Tuesday, September 27, 2011

My thirteenth slice-of-life story...

NO Definition

With rapt attention, I listened.  My hungry mind sprinted.  My note-taking fingers sped.  My eager spirit soared...then sputtered.

Sunday, like a 13-year old girl at a Justin Bieber concert, I listened to Lucy Calkins present at my state’s annual reading conference.   Her topic: Ambitious Reform and Teaching Reading.  Lucy’s message was transcendent and big and transferable, as you may expect.  In Teachers College lingo, it excelled in 'stickiness'.

Which, leads me to the one statement that echoes through my mind and now stands before my carnival mirror perceptions:  your no’s define your brand. 

This thought from Tim Calkins, Lucy’s brother and prominent advertising executive, invited listeners to the core of our existence…if you never say no, then you don’t have a brand.  Even Warren Buffet maintains that every important yes requires 1000 no’s

So, what do I say no to?

Drugs, cigarettes, over-priced denim, deep-fried butter,
worksheets, 'busy' projects...
some important; some frivolous.
Desperately random.  Inconsistent.

But, looming in the shadows of this abbreviated list is another one...one much longer, more personal.  The list of things I'd like to say no to but currently can not, will not, or do not.

Starbucks everyday, my perfectionist tendencies,
et. al.
Many important.
Few frivolous.
Overly focused.
Yet, distorted.

Leaving Lucy's session, my uneasy thoughts danced before the mirror's sensational views.  Glance, avoid.  Glance, avoid.    

Where's my courage? 
What's my brand?
Why can't I, won't I, don't I say no when my heart pushes me to?

I think it's a case of  "NO definition"...what would you prescribe?

Write on,

Tuesday, September 20, 2011

My twelfth slice-of-life story...

Most of life isn't made up of grand gestures.  Instead, the littlest niceties are where we are most real and make the most impact.  Think The Power of Small by Linda Kaplan Thaler and Robin Koval.  This week, I'm especially thankful for the kindnesses shown by loved ones, colleagues, friends, and even strangers (like Morning Barista #2 and Rochelle --- see previous SOL stories for more details).  Here's an embellished list I could mine for later writing pieces:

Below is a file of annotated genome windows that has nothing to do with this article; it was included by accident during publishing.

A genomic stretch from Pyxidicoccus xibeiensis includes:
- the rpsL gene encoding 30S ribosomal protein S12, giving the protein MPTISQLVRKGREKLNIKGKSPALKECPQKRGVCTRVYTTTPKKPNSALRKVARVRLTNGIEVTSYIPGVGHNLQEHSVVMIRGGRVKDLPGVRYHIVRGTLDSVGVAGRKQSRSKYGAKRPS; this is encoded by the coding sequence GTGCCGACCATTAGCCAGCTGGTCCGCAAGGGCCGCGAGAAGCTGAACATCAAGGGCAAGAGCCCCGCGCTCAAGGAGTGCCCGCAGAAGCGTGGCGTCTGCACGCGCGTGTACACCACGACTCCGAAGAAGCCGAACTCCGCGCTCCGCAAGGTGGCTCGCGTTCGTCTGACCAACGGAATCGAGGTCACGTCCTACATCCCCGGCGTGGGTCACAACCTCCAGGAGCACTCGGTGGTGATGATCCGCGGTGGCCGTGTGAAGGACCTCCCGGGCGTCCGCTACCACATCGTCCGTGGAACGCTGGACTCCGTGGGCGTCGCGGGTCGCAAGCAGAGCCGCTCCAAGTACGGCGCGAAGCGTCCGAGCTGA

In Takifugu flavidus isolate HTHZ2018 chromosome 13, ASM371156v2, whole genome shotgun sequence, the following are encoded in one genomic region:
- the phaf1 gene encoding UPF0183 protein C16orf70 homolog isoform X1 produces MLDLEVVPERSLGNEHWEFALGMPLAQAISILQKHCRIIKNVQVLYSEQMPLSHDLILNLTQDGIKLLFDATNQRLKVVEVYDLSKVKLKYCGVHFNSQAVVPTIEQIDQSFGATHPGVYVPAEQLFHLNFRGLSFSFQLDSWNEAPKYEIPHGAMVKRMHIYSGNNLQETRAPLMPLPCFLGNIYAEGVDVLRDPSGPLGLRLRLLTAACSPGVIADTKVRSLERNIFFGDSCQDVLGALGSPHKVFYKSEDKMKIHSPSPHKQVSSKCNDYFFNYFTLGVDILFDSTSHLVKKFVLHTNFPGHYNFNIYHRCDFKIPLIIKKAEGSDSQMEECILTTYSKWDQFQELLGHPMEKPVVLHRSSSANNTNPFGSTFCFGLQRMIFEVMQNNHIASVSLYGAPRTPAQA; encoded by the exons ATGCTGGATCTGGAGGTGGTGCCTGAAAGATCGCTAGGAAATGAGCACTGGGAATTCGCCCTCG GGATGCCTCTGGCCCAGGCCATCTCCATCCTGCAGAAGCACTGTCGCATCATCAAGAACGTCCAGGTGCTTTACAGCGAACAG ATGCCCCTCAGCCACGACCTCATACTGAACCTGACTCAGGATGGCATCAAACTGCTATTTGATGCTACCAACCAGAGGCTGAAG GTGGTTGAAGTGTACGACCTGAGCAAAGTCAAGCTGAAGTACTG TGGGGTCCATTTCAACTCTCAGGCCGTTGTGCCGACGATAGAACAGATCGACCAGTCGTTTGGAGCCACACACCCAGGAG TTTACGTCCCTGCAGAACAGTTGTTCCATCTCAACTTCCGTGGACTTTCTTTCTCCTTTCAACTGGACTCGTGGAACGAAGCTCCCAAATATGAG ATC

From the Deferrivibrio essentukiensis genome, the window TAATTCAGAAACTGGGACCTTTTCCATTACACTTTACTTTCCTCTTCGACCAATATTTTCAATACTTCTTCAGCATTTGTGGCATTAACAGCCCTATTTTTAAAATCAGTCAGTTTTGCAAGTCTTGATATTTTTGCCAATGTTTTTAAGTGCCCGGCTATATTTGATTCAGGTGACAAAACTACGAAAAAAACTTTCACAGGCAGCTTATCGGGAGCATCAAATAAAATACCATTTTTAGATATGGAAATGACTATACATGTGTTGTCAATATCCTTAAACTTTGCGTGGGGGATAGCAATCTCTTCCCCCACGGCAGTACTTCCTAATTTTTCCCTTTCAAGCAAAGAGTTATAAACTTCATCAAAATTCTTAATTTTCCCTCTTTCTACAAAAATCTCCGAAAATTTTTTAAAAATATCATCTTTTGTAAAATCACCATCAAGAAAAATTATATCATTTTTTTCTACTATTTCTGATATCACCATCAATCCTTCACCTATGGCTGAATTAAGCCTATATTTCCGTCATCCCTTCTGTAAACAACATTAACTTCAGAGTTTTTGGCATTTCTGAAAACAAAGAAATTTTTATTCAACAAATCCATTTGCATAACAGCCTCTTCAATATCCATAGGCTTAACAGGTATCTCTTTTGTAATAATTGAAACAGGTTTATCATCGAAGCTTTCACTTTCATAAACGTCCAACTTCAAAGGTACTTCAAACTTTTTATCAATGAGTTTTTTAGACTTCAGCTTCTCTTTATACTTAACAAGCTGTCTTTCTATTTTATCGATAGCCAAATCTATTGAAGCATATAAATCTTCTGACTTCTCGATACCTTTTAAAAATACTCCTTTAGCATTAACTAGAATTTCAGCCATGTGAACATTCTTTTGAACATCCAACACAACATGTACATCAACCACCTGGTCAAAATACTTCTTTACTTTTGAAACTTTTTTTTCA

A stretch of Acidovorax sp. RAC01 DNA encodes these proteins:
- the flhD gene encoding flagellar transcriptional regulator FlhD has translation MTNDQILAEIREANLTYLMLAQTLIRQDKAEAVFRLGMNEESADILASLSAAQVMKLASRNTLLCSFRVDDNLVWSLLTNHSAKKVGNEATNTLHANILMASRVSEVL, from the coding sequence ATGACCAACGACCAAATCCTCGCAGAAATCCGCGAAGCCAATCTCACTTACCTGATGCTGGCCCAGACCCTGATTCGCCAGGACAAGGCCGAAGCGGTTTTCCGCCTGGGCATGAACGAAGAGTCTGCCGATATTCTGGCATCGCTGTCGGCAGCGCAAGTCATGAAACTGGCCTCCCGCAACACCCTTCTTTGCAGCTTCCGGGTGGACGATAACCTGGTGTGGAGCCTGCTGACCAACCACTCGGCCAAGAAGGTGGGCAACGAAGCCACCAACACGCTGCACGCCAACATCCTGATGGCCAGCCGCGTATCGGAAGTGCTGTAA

1. My husband had dinner ready on the stove tonight when I returned home late from a PD.  The salty, gooey goodness of the Hamburger Helper enveloped my soul.  I felt like Queen for a Day!  Loving and kind; my hero...

2. Tonight during staff development, a friend was first to share during the whole-group idea swap.  She single-handedly got the ball rolling toward excellent discussion...but mostly, I think she jumped in to save me from the clutches of a quiet room.  Thank you.

3. My son's school recently sent me the kindest email about what a pleasure he is to have in class.  My five back-flips (all imagined) rivaled a warm hug.  We're doing something right...

4. A few days ago, two second-graders burst through my door with jack-o-lantern grins, candy corn, and a sealed-envelope surprise from their teacher.  A most thoughtful thank-you.  Nobody goes wrong with kind words and sweet treats.  Nobody.

5. Life Group friends, busy with jobs and three young children, invited us over for dinner because they could feel the stress of our impending move.  All worry swaddled up in their generous thoughts.  Unselfish and beautiful. 

6. A school parent, excited about the composition notebook clearance at Target last week left a message because she thought the tip would help our winter family writing night planning.  (Editorial comment on teacher shopping behaviors: cheap notebooks + cash-strapped educator = volume purchasing; see light hoarding in Webster's.  There are 160 composition notebooks in my trunk right now.)  I love that she loved our event last year enough to think about us during her weekly shopping.  Affirmation.

Last week my SOL story ended with Morning Barista #2 offering to "make my day better...by making the perfect drink."  This week, I thank my lucky stars that Morning Barista #2 walks this world with other like-minded do-gooders who, above all, are unselfishly good-natured and more caring than the average bear.

Our daily challenge:
Look for the little, for smallish gestures like these are the most powerful.